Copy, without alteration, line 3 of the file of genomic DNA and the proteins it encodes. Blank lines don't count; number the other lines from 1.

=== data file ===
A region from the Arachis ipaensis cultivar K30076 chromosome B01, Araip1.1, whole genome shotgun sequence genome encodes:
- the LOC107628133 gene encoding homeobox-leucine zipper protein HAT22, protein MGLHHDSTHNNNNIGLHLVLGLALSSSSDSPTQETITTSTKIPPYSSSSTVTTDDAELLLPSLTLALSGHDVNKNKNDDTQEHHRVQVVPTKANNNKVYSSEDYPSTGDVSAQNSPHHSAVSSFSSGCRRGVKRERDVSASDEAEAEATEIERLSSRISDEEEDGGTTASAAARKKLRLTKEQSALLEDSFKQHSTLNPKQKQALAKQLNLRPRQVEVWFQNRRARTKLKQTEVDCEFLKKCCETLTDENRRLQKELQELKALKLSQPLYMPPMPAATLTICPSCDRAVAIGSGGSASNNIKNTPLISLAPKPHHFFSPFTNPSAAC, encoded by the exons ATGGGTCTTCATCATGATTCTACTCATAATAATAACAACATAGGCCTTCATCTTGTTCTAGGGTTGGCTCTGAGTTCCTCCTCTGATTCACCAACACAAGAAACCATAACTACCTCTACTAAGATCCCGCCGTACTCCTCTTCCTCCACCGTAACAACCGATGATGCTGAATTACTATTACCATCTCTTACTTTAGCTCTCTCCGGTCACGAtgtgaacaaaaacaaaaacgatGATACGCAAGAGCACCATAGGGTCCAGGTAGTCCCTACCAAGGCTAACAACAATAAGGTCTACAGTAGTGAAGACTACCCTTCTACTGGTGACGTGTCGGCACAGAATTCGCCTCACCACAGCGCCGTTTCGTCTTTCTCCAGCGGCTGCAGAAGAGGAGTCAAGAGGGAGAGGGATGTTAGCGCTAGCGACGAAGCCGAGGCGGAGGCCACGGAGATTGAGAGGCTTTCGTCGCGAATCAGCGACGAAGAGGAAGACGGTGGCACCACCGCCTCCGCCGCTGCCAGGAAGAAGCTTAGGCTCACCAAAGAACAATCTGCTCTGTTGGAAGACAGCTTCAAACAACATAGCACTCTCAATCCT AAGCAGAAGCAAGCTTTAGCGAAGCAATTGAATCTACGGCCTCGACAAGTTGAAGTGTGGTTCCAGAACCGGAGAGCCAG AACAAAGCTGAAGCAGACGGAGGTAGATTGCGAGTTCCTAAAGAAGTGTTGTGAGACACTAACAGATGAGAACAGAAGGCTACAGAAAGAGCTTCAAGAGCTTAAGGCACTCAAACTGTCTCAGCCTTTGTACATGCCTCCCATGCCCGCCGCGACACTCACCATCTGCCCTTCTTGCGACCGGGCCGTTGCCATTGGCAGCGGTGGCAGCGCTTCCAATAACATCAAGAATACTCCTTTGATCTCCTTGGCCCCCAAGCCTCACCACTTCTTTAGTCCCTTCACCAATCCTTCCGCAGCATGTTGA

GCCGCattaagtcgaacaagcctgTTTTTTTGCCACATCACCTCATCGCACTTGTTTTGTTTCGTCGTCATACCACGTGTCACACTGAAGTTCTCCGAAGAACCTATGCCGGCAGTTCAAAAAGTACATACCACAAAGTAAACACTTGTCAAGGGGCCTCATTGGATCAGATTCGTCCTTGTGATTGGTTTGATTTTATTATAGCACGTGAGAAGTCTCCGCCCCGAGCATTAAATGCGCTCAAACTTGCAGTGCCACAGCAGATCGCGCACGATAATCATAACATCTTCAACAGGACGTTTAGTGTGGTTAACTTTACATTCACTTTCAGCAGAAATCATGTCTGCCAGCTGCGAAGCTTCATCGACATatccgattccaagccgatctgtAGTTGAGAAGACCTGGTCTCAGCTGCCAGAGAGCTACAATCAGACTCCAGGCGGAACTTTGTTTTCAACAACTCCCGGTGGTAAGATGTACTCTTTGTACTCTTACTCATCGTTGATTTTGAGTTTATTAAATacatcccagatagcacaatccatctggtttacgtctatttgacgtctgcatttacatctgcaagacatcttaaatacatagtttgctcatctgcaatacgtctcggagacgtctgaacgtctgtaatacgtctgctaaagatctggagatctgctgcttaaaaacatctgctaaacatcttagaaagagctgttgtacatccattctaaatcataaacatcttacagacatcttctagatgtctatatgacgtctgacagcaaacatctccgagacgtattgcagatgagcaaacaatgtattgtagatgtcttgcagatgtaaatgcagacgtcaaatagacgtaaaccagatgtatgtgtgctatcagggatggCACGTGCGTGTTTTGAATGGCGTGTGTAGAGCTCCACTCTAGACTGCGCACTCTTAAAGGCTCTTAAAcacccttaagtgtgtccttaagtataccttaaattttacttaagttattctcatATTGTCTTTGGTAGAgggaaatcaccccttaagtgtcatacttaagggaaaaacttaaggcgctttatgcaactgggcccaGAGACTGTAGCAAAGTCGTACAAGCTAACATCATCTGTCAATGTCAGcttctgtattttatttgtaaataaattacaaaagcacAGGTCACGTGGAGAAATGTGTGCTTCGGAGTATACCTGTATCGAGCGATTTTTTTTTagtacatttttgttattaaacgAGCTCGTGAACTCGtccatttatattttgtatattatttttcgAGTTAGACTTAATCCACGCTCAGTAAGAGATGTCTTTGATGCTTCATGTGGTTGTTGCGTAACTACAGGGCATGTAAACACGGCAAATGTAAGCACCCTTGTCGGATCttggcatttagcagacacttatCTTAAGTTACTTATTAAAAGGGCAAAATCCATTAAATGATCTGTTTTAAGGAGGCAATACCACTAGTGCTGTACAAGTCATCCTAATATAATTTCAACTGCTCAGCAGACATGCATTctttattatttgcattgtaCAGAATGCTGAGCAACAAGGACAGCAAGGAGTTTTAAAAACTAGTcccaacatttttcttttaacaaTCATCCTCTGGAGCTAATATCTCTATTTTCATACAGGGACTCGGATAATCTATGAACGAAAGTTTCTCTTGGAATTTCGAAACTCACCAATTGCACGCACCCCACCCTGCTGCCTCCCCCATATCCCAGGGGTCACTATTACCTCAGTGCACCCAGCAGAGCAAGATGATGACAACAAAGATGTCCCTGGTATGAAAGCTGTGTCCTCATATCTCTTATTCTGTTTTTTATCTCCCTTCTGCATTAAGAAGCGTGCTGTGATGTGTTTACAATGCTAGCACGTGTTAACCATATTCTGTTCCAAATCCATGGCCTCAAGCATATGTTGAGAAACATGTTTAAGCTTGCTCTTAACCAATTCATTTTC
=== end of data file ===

GCCGCattaagtcgaacaagcctgTTTTTTTGCCACATCACCTCATCGCACTTGTTTTGTTTCGTCGTCATACCACGTGTCACACTGAAGTTCTCCGAAGAACCTATGCCGGCAGTTCAAAAAGTACATACCACAAAGTAAACACTTGTCAAGGGGCCTCATTGGATCAGATTCGTCCTTGTGATTGGTTTGATTTTATTATAGCACGTGAGAAGTCTCCGCCCCGAGCATTAAATGCGCTCAAACTTGCAGTGCCACAGCAGATCGCGCACGATAATCATAACATCTTCAACAGGACGTTTAGTGTGGTTAACTTTACATTCACTTTCAGCAGAAATCATGTCTGCCAGCTGCGAAGCTTCATCGACATatccgattccaagccgatctgtAGTTGAGAAGACCTGGTCTCAGCTGCCAGAGAGCTACAATCAGACTCCAGGCGGAACTTTGTTTTCAACAACTCCCGGTGGTAAGATGTACTCTTTGTACTCTTACTCATCGTTGATTTTGAGTTTATTAAATacatcccagatagcacaatccatctggtttacgtctatttgacgtctgcatttacatctgcaagacatcttaaatacatagtttgctcatctgcaatacgtctcggagacgtctgaacgtctgtaatacgtctgctaaagatctggagatctgctgcttaaaaacatctgctaaacatcttagaaagagctgttgtacatccattctaaatcataaacatcttacagacatcttctagatgtctatatgacgtctgacagcaaacatctccgagacgtattgcagatgagcaaacaatgtattgtagatgtcttgcagatgtaaatgcagacgtcaaatagacgtaaaccagatgtatgtgtgctatcagggatggCACGTGCGTGTTTTGAATGGCGTGTGTAGAGCTCCACTCTAGACTGCGCACTCTTAAAGGCTCTTAAAcacccttaagtgtgtccttaagtataccttaaattttacttaagttattctcatATTGTCTTTGGTAGAgggaaatcaccccttaagtgtcatacttaagggaaaaacttaaggcgctttatgcaactgggcccaGAGACTGTAGCAAAGTCGTACAAGCTAACATCATCTGTCAATGTCAGcttctgtattttatttgtaaataaattacaaaagcacAGGTCACGTGGAGAAATGTGTGCTTCGGAGTATACCTGTATCGAGCGATTTTTTTTTagtacatttttgttattaaacgAGCTCGTGAACTCGtccatttatattttgtatattatttttcgAGTTAGACTTAATCCACGCTCAGTAAGAGATGTCTTTGATGCTTCATGTGGTTGTTGCGTAACTACAGGGCATGTAAACACGGCAAATGTAAGCACCCTTGTCGGATCttggcatttagcagacacttatCTTAAGTTACTTATTAAAAGGGCAAAATCCATTAAATGATCTGTTTTAAGGAGGCAATACCACTAGTGCTGTACAAGTCATCCTAATATAATTTCAACTGCTCAGCAGACATGCATTctttattatttgcattgtaCAGAATGCTGAGCAACAAGGACAGCAAGGAGTTTTAAAAACTAGTcccaacatttttcttttaacaaTCATCCTCTGGAGCTAATATCTCTATTTTCATACAGGGACTCGGATAATCTATGAACGAAAGTTTCTCTTGGAATTTCGAAACTCACCAATTGCACGCACCCCACCCTGCTGCCTCCCCCATATCCCAGGGGTCACTATTACCTCAGTGCACCCAGCAGAGCAAGATGATGACAACAAAGATGTCCCTGGTATGAAAGCTGTGTCCTCATATCTCTTATTCTGTTTTTTATCTCCCTTCTGCATTAAGAAGCGTGCTGTGATGTGTTTACAATGCTAGCACGTGTTAACCATATTCTGTTCCAAATCCATGGCCTCAAGCATATGTTGAGAAACATGTTTAAGCTTGCTCTTAACCAATTCATTTTC